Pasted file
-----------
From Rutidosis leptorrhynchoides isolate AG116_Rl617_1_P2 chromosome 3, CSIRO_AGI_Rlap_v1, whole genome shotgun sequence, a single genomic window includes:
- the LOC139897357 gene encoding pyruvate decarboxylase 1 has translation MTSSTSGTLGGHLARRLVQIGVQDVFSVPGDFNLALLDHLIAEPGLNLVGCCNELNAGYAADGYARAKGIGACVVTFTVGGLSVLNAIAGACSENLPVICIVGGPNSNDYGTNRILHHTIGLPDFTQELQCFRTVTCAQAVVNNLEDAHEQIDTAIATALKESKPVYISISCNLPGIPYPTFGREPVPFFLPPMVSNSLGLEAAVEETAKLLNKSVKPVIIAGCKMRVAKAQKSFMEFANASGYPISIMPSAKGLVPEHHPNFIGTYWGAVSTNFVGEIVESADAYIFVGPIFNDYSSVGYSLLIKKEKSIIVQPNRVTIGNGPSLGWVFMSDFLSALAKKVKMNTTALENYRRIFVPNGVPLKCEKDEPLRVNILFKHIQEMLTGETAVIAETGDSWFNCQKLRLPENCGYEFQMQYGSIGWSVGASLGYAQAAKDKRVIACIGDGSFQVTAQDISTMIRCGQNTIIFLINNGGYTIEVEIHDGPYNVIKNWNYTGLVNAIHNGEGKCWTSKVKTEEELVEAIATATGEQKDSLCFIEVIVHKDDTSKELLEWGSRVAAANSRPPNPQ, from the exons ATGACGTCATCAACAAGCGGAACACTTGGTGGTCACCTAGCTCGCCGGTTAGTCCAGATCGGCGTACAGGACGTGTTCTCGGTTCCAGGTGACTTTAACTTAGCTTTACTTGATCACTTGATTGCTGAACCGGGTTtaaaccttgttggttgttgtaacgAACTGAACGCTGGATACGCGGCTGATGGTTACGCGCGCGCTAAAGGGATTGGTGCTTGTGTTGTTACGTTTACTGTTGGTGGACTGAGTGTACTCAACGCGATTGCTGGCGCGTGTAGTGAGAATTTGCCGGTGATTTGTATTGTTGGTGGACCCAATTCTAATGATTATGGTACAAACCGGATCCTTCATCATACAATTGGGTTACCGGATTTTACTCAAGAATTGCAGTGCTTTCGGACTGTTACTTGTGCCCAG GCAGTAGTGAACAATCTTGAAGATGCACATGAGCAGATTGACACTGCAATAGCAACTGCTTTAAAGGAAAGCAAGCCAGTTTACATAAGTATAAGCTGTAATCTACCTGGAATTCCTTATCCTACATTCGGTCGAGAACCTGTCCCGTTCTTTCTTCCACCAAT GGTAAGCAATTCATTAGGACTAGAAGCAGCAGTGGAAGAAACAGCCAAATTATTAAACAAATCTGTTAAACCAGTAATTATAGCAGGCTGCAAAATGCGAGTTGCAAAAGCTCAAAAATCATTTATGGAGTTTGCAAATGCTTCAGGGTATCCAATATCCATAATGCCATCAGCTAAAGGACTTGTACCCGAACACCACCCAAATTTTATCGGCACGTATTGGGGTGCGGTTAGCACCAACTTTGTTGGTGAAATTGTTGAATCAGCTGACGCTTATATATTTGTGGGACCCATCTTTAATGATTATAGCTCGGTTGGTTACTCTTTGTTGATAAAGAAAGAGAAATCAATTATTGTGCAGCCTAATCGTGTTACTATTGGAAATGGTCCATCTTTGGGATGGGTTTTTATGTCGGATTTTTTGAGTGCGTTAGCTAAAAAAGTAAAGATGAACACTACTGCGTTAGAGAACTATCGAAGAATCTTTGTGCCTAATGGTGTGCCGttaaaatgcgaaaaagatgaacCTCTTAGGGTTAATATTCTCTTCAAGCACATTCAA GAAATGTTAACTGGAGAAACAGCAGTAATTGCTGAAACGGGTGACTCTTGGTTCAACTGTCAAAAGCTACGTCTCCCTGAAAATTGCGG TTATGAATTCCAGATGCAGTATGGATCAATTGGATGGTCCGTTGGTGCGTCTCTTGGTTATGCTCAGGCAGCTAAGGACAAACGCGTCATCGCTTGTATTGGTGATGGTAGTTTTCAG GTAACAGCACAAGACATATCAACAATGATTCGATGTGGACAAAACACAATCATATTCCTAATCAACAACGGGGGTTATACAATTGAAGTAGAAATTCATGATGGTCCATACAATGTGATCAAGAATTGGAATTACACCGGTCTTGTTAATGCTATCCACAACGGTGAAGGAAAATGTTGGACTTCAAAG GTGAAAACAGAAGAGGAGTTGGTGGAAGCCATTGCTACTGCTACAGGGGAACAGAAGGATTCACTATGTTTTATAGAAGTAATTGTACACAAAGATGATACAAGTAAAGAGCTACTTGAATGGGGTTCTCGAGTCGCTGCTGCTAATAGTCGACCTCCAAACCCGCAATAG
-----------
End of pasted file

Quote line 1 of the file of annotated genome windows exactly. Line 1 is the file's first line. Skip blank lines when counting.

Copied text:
From Rutidosis leptorrhynchoides isolate AG116_Rl617_1_P2 chromosome 3, CSIRO_AGI_Rlap_v1, whole genome shotgun sequence, a single genomic window includes: